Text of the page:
The embassy of United States of America in Banjul on Friday hosted a reception at the Ambassador’s residence in Fajara to mark Martin Luther King Day.
The event coincided with Martin Luther King’s week in the USA, marking the 50th anniversary of his “I have a dream speech.”
The reception attended by various government official, NGOs, youth leaders among others featured some entertainment, as well as reading of the “I have a dream speech” and talking about King’s legacy.
In his remarks, the US Ambassador to The Gambia, Ambassador Edward Alford, said: “Martin Luther King exemplifies the impact that one person can have on the world. Reverend King stood for inclusion, for democracy, equal rights for all, and tonight we celebrate his legacy,”
Ambassador Alford added that diversity is a value shared by The Gambia and the United States, stressing that The Gambia is a model for the world in terms of religious diversity and tolerance.
“The Gambia’s model, where religious differences are not only tolerated but celebrated, is an inspiration for the world,” he said, adding that “in America like in The Gambia it is our diversity that makes our one union all the richer, all the stronger.”
According to the US diplomat, fifty years ago this summer, Martin Luther King led the legendary march on Washington and proclaimed that “I have a dream.”
He recalled that few days ago, President Barrack Obama was sworn in to office for his second term on Martin Luther King Day, and declared in front of over a million people in Washington a message that resonated with every American citizen and the people of the world.
While quoting President Obama, Ambassador Alford said: “We affirm the promise of our democracy. We call that what binds this nation together is not the colours of our skin or the tenets of our faith or the origin of our names. What makes us exceptional, what makes us American is our allegiance to an idea articulated in a declaration made more than two centuries ago. We hold these truth to be self-confident, that all men are created equal.”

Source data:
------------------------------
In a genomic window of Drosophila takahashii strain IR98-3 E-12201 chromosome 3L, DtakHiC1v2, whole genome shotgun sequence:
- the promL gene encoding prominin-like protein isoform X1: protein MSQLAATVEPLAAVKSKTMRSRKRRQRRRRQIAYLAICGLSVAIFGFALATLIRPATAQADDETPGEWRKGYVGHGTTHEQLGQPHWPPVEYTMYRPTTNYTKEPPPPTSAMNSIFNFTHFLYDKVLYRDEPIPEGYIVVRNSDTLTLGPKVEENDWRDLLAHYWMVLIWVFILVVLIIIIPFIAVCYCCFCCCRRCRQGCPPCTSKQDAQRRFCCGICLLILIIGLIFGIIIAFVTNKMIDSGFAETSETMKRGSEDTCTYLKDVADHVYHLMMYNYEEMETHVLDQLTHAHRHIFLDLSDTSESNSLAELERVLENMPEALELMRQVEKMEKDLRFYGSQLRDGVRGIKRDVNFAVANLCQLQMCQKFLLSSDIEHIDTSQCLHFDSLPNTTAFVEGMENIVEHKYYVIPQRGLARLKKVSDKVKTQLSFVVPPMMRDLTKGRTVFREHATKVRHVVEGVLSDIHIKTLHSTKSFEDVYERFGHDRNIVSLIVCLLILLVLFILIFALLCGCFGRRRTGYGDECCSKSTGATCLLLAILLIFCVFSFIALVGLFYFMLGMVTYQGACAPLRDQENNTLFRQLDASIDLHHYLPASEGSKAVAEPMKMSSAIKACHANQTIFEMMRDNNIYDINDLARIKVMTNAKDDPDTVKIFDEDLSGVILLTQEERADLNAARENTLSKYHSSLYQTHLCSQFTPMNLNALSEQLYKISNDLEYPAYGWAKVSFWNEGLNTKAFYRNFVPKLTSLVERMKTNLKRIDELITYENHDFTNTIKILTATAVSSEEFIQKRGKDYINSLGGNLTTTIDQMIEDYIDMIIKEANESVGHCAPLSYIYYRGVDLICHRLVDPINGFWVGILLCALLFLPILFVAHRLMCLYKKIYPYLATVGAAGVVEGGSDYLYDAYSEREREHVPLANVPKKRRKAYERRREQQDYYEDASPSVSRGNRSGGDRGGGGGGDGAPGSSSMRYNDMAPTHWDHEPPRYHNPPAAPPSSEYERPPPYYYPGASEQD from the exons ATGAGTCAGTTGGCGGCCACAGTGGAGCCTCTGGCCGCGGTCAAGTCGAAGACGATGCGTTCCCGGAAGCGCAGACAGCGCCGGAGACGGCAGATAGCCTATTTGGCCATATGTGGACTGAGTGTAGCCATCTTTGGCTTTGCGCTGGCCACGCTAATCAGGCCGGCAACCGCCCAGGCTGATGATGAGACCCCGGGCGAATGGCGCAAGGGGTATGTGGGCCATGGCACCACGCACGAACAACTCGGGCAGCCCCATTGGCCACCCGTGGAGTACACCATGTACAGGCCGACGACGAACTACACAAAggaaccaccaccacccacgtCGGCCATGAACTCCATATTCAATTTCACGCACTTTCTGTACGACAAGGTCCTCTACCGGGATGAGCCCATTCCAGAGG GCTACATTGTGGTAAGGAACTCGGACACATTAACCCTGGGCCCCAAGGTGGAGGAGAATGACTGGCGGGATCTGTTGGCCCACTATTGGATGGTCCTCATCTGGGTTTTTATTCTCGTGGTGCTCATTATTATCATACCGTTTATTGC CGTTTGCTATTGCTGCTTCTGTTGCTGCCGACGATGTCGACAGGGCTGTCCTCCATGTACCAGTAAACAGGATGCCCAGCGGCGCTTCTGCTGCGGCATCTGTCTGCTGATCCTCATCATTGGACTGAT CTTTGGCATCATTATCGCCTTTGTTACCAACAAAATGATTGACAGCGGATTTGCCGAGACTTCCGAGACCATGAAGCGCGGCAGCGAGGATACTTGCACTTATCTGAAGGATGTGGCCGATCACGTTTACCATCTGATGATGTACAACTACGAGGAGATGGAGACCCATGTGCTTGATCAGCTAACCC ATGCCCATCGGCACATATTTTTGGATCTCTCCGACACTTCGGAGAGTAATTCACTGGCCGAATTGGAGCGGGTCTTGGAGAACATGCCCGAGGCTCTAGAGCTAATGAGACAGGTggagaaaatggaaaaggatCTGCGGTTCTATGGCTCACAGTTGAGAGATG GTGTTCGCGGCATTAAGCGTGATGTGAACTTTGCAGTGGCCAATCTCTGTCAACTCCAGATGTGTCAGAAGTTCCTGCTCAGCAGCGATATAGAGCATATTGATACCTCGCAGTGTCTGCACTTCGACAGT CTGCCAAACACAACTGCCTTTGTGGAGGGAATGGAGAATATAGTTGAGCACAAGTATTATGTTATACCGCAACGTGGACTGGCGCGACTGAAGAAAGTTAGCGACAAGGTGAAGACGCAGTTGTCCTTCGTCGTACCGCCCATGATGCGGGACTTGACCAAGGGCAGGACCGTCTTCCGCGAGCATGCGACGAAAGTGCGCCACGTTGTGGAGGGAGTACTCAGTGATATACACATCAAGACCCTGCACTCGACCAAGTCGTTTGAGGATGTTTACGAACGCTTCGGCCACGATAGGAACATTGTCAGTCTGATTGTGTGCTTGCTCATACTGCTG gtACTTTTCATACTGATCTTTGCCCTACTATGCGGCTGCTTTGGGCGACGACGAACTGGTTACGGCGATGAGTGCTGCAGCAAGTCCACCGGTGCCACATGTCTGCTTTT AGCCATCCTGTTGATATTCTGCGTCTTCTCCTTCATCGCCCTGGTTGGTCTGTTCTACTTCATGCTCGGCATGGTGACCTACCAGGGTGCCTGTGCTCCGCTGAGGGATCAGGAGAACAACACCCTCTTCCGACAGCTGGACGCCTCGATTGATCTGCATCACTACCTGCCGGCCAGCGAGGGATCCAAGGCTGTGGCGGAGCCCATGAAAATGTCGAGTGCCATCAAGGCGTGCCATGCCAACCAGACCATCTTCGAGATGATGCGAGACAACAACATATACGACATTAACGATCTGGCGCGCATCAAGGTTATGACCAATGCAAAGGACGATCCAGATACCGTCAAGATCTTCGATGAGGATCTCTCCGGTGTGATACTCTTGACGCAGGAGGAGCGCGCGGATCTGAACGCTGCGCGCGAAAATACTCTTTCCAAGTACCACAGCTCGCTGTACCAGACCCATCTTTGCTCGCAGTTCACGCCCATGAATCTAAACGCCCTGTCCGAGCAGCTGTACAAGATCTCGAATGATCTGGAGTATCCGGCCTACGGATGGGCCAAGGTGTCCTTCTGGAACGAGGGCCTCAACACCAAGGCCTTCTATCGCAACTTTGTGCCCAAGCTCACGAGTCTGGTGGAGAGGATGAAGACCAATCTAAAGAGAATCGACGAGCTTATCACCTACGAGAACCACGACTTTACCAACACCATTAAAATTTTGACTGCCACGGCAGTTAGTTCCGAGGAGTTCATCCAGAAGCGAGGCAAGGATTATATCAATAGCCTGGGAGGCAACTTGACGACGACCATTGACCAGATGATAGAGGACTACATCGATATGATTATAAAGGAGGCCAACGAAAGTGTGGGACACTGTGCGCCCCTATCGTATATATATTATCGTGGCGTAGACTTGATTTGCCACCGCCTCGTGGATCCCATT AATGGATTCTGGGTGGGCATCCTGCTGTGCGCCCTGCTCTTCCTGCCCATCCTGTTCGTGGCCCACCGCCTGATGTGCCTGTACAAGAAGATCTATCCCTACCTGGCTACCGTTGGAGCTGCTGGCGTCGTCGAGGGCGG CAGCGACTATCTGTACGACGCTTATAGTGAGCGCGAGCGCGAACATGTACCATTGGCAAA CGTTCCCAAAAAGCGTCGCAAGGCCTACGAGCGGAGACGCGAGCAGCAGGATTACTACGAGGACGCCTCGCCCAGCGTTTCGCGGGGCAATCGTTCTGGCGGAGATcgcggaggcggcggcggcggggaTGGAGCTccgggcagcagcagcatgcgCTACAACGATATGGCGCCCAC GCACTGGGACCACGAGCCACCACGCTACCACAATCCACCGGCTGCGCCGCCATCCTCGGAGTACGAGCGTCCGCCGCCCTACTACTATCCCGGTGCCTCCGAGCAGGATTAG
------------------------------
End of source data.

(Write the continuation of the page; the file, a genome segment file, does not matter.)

Ambassador Alford saluted the celebration of the diversity that binds Banjul and Washington, and expressed hope for a future that will continue to encompass “our shared vision”.
He also expressed optimism that the two nations are and will always be stronger together, learning and living together.
A video greeting message from a Martin Luther King confidant and friend of The Gambia, Jesse Jackson, was played in front of a large TV screen, in which Jackson said that “at the end of the day, we must go forward with hope and not backward by fear and division”.
Charles John Njie, read the legendary, “I have a dream speech” of Martin Luther King, in front of the guests.
The ceremony also witnessed the awarding of two female students, Sonia Sarr and Mariama Kah, who emerged winners with poems in the Embassy’s first annual Martin Luther King youth poetry contest.